• A collaboration among more than 180 U.S. universities to develop leading-edge networking and advanced applications for learning and research.
    • A group of very high bandwidth networks on the Internet.
    • Partnership between universities, industry, and government.
  • Next Generation Internet (NGI)
    • Federal government led initiative to advance Internet technology and applications.
the operation of the internet
The Operation of the Internet
  • Packets of information flow between machines governed by common rules (protocols):
    • Internet protocol (IP)
    • Transport control protocol (TCP)
  • Internet is a packet-switching network
    • Messages are decomposed into packets, containing part of the message, plus information on the sending and receiving machines and how the packet relates to the other packets
    • Packets travel independently and possibly on different routes through the Internet
    • Packets are reassembled into the message at the receiving machine.
the operation of the internet continued
The Operation of the Internet (continued)
  • Each computer on the Internet is identified by an IP address
  • Most computers also have domain names
  • Network Solutions, Inc. had a monopoly on domain name registration until 1999.
  • Today, some 82 companies can register domain names.
  • Cybersquatting – purchase of domain name with intent to resell it. Legislative action resulted in Nov. 2000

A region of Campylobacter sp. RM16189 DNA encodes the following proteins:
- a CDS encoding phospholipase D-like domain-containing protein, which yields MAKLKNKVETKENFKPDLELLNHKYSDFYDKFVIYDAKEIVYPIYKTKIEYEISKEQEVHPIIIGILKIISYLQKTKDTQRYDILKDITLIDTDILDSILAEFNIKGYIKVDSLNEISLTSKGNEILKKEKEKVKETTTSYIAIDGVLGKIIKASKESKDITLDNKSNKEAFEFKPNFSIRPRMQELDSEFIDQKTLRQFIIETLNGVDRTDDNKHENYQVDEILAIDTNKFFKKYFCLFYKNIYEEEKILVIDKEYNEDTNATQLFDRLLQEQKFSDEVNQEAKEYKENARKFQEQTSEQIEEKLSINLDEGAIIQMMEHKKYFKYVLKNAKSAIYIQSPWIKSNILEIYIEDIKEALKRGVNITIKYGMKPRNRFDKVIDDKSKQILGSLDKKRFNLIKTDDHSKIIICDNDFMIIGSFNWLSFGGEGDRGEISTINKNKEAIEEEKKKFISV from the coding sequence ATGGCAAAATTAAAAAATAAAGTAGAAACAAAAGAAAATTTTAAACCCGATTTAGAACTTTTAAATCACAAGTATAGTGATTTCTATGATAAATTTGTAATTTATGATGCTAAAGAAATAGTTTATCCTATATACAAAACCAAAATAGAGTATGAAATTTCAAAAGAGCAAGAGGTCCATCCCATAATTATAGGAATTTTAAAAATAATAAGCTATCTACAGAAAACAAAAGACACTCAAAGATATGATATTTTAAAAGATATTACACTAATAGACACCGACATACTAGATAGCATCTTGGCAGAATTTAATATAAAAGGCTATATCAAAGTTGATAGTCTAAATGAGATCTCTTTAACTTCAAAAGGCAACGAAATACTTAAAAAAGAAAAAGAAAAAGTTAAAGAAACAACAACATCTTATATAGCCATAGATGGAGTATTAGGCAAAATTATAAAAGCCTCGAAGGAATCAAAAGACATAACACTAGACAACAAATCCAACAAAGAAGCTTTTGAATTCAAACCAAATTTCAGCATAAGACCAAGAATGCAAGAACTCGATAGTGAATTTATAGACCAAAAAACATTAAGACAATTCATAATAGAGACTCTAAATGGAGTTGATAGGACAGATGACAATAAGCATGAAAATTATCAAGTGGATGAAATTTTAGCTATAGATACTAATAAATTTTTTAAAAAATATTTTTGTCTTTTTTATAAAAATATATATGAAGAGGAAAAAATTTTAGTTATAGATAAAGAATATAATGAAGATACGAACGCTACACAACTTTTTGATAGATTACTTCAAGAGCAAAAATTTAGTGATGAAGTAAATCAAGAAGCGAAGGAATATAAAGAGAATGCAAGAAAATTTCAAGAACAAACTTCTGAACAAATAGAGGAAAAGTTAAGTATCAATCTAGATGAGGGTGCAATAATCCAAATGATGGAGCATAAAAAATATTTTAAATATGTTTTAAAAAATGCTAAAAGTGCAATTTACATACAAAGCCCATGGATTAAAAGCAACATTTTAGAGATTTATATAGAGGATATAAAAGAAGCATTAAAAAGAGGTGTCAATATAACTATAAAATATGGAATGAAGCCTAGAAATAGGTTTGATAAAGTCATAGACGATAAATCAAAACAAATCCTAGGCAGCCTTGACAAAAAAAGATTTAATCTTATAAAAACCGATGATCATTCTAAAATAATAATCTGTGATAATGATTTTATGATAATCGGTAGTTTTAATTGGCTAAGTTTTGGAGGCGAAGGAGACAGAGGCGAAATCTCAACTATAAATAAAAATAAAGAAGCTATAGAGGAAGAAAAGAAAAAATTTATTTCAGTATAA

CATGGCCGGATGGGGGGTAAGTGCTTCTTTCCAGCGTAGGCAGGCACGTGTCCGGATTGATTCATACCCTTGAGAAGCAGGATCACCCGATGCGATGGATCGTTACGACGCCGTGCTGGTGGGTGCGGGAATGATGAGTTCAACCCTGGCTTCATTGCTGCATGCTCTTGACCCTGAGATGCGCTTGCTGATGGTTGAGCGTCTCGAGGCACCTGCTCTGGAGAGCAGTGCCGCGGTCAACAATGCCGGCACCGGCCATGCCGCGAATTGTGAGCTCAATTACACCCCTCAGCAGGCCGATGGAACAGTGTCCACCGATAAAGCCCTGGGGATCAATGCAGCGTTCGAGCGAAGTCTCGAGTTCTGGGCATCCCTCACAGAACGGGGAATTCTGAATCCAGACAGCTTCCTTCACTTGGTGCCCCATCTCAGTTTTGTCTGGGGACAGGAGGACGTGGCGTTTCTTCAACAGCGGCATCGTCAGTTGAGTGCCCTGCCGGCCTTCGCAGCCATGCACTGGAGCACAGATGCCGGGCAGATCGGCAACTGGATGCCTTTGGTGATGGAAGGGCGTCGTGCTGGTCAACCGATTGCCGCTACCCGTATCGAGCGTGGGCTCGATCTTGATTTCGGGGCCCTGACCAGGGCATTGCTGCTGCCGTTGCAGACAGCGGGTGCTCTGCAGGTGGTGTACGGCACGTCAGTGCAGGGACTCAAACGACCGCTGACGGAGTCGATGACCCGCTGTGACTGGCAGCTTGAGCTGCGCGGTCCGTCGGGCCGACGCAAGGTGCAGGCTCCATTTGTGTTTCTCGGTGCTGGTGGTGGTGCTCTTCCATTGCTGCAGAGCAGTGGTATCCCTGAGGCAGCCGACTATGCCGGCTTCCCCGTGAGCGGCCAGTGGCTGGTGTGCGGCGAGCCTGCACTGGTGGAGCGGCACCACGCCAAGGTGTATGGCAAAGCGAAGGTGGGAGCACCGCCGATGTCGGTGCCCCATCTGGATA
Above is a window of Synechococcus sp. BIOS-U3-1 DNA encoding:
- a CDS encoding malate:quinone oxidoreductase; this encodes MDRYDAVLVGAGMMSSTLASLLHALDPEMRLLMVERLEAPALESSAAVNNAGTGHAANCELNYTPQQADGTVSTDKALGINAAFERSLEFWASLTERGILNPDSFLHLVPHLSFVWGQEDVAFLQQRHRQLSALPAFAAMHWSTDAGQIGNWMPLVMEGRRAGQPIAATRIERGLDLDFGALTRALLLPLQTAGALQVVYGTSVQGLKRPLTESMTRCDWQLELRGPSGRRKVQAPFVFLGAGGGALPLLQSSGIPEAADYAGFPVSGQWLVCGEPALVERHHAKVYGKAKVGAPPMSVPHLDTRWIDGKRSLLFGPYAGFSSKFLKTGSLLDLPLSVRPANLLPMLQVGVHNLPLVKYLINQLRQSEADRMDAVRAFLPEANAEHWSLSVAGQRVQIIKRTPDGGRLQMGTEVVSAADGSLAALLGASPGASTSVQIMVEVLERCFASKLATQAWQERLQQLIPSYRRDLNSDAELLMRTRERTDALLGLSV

the operation of the internet continued9
The Operation of the Internet (continued)
  • New top-level domain zones: In November 2000, the first addition of a global top-level domains to the Internet since the 1980s occurred.
    • .aero (for the air-transport industry)
    • .biz (for businesses)
    • .coop (for cooperatives)
    • .museum (for museums)
    • .name (for individuals)
    • .pro (for professions).
the operation of the internet continued10
The Operation of the Internet (continued)
  • Accessing the Internet
    • Connect via LAN Server
    • Connect via Serial Line Internet Protocol/Point Protocol (SLIP/PPP)
    • Connect via an Online Service (AOL, MSN)
internet services communications
E-mail – electronic messaging

USENET newsgroups – forums that collect groups of messages from users based on common themes

LISTSERV – distributes email messages to all subscribers

Chatting – live, interactive, written conversations based on topic groups